Another benefit of using open-source software is that because the developer community is continually improving and fixing problems with it, users rarely have to wait too long before a solution to an error arises—and done for free too.
ACID stands for atomicity, consistency, isolation, and durability. These are standardized properties that ensure database transactions are recorded consistently. This is critical for ensuring data integrity, especially for industries such as healthcare that rely on the accurate and reliable processing of any database transactions.
Furthermore, PostgreSQL also works across operating systems including MacOS, Windows, and Linux. This ensures that a high proportion of any company’s developers can interact with PostgreSQL, and also provides them the flexibility to use the language they know best.
However, if you haven’t learnt any of these languages yet, fret not: check out our helpful guides that explain what SQL is and how you can learn it quickly to start retrieving data in your next project!
3. Constraints of PostgreSQL
While PostgreSQL is a powerful and flexible database system, it has several constraints that users need to consider before choosing to work with it.
PostgreSQL may not provide the best performance. It’s optimized for complex operations and transactions, and the tradeoff for ensuring data integrity and extensibility means that this impacts performance.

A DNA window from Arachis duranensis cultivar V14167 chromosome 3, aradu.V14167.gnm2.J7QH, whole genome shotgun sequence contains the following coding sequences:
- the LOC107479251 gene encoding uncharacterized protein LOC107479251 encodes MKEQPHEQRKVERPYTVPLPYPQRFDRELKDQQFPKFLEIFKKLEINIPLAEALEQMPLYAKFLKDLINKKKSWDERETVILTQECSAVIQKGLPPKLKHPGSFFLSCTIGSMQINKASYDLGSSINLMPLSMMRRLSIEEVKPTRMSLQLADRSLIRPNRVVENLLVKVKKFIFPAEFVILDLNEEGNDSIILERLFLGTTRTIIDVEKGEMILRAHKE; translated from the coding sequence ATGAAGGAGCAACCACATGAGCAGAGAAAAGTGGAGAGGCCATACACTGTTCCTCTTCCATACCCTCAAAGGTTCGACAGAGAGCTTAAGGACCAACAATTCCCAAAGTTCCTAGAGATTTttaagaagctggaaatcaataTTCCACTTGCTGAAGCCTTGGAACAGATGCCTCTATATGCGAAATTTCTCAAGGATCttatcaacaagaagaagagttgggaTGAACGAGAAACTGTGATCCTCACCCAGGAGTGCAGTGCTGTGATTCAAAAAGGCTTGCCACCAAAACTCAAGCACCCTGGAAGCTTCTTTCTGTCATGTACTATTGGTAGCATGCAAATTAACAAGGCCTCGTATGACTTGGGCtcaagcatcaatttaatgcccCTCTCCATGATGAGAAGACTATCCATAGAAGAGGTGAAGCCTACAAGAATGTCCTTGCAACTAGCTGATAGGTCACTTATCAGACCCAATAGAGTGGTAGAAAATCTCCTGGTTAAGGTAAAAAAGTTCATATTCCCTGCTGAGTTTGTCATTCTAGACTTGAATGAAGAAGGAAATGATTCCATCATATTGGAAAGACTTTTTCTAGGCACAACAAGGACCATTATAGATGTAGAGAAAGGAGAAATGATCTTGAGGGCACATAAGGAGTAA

This becomes evident in situations where you might need to read heavy loads or read data at very high speeds. PostgreSQL also lacks native sharding: sharding is a popular technique used to spread data across many databases which can help improve performance when databases can get very large.
Since most applications will not need the fastest or most powerful database performance, this may not be a concern. But if optimal performance is a factor, you might want to consider other databases such as MySQL or NoSQL databases instead.
PostgreSQL’s rich set of features mean that you can use it for many applications, but this can present a challenge for beginners to learn. In fact, the tool can present a challenging learning curve due to its many advanced features and capabilities.
Further, its focus on extensibility and standards compliance can make it seem more complicated compared to other databases out there. If you are a beginner, this should not deter you from trying it out since the learning curve is often worth the access to PostgreSQL’s powerful and flexible features. You can also find many helpful tutorials online, since it’s a popular open-source database.
Finally, PostgreSQL uses much more resources than many alternative databases. Because it uses a multi-process instead of a multi-threaded architecture, this means that each connection to the database is handled by a separate backend process.
This results in the consumption of a significant amount of memory, which happens when databases have to handle a large number of connections all at the same time. The higher memory usage makes this a resource-intensive database that may be too costly for some businesses to justify.
4. What is PostgreSQL: Data analyst use cases
Now that we have an understanding of how PostgreSQL works, let’s explore two of the key ways that data analysts can use it to navigate the complex and exciting world of data!
Building a data warehouse
Before you can run any business intelligence analytics, you will first need to collect and store the data in one database. Data warehousing refers to the process of collecting and combining data from different sources, including other databases, into a single database. It makes it much easier for data analysts to run queries since they can interact with just one single database.